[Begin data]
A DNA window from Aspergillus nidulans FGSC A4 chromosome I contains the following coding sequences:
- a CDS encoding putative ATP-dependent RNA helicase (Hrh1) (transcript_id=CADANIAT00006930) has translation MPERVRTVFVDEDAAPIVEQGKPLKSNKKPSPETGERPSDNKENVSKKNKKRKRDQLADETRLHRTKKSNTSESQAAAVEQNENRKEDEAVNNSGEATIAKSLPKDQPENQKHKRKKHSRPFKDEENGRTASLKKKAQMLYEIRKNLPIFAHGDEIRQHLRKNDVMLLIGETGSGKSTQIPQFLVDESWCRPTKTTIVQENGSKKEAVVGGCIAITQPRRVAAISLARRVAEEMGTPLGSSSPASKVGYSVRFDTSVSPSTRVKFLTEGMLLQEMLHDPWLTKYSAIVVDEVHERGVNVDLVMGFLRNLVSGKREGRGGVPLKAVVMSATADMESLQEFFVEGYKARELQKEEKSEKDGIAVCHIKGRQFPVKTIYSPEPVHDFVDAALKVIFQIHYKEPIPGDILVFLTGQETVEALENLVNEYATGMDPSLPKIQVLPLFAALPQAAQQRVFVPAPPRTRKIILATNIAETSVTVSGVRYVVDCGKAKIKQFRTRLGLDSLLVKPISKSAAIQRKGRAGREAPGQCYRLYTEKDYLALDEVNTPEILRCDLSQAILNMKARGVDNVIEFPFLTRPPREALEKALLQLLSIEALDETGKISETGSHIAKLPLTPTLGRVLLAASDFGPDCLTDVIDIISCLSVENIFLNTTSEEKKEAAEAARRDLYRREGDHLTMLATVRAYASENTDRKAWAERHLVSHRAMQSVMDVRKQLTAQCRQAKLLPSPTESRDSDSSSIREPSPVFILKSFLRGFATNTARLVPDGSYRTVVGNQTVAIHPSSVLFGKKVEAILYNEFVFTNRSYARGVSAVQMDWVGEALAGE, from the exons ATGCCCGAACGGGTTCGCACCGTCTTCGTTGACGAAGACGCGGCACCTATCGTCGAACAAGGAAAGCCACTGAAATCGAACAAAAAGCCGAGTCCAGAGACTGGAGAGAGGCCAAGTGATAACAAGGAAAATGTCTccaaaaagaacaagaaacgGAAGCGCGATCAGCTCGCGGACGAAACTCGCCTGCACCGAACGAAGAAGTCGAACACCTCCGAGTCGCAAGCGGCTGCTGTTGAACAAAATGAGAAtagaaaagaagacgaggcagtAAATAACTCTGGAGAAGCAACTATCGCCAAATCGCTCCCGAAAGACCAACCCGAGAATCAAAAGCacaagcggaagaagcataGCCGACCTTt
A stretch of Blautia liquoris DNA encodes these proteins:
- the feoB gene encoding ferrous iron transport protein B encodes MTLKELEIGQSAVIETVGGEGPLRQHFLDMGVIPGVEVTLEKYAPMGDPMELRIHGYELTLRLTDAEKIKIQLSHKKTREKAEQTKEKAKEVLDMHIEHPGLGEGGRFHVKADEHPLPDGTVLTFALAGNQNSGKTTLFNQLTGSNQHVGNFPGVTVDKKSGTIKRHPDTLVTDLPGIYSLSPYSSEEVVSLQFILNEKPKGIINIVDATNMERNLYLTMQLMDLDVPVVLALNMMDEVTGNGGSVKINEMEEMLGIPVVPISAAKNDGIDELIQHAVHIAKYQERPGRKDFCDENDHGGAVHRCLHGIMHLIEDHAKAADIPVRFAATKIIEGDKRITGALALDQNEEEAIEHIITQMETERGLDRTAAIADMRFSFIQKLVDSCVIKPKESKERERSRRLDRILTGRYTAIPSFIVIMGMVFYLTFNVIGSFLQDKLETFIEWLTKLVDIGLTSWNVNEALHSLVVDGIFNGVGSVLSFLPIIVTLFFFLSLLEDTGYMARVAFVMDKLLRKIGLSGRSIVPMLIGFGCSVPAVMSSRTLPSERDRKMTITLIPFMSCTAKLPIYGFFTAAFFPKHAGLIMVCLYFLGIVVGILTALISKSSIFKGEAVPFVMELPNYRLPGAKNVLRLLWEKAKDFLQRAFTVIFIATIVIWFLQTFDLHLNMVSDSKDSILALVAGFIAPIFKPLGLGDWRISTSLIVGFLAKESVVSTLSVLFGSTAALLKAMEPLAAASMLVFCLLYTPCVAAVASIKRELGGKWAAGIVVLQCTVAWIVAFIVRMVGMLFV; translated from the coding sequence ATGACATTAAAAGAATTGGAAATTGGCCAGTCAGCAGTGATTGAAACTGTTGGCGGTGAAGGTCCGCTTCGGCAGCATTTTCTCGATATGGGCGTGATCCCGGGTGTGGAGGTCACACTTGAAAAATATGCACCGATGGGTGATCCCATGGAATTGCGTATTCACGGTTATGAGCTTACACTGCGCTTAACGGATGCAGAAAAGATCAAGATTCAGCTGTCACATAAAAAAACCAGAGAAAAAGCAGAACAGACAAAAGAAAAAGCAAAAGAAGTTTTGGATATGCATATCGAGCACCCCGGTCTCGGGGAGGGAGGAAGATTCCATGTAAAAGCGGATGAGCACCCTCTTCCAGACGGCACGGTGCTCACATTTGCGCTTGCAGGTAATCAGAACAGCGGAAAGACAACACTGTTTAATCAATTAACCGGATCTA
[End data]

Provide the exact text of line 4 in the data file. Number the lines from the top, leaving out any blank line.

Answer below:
- the feoB gene encoding ferrous iron transport protein B encodes MTLKELEIGQSAVIETVGGEGPLRQHFLDMGVIPGVEVTLEKYAPMGDPMELRIHGYELTLRLTDAEKIKIQLSHKKTREKAEQTKEKAKEVLDMHIEHPGLGEGGRFHVKADEHPLPDGTVLTFALAGNQNSGKTTLFNQLTGSNQHVGNFPGVTVDKKSGTIKRHPDTLVTDLPGIYSLSPYSSEEVVSLQFILNEKPKGIINIVDATNMERNLYLTMQLMDLDVPVVLALNMMDEVTGNGGSVKINEMEEMLGIPVVPISAAKNDGIDELIQHAVHIAKYQERPGRKDFCDENDHGGAVHRCLHGIMHLIEDHAKAADIPVRFAATKIIEGDKRITGALALDQNEEEAIEHIITQMETERGLDRTAAIADMRFSFIQKLVDSCVIKPKESKERERSRRLDRILTGRYTAIPSFIVIMGMVFYLTFNVIGSFLQDKLETFIEWLTKLVDIGLTSWNVNEALHSLVVDGIFNGVGSVLSFLPIIVTLFFFLSLLEDTGYMARVAFVMDKLLRKIGLSGRSIVPMLIGFGCSVPAVMSSRTLPSERDRKMTITLIPFMSCTAKLPIYGFFTAAFFPKHAGLIMVCLYFLGIVVGILTALISKSSIFKGEAVPFVMELPNYRLPGAKNVLRLLWEKAKDFLQRAFTVIFIATIVIWFLQTFDLHLNMVSDSKDSILALVAGFIAPIFKPLGLGDWRISTSLIVGFLAKESVVSTLSVLFGSTAALLKAMEPLAAASMLVFCLLYTPCVAAVASIKRELGGKWAAGIVVLQCTVAWIVAFIVRMVGMLFV; translated from the coding sequence ATGACATTAAAAGAATTGGAAATTGGCCAGTCAGCAGTGATTGAAACTGTTGGCGGTGAAGGTCCGCTTCGGCAGCATTTTCTCGATATGGGCGTGATCCCGGGTGTGGAGGTCACACTTGAAAAATATGCACCGATGGGTGATCCCATGGAATTGCGTATTCACGGTTATGAGCTTACACTGCGCTTAACGGATGCAGAAAAGATCAAGATTCAGCTGTCACATAAAAAAACCAGAGAAAAAGCAGAACAGACAAAAGAAAAAGCAAAAGAAGTTTTGGATATGCATATCGAGCACCCCGGTCTCGGGGAGGGAGGAAGATTCCATGTAAAAGCGGATGAGCACCCTCTTCCAGACGGCACGGTGCTCACATTTGCGCTTGCAGGTAATCAGAACAGCGGAAAGACAACACTGTTTAATCAATTAACCGGATCTA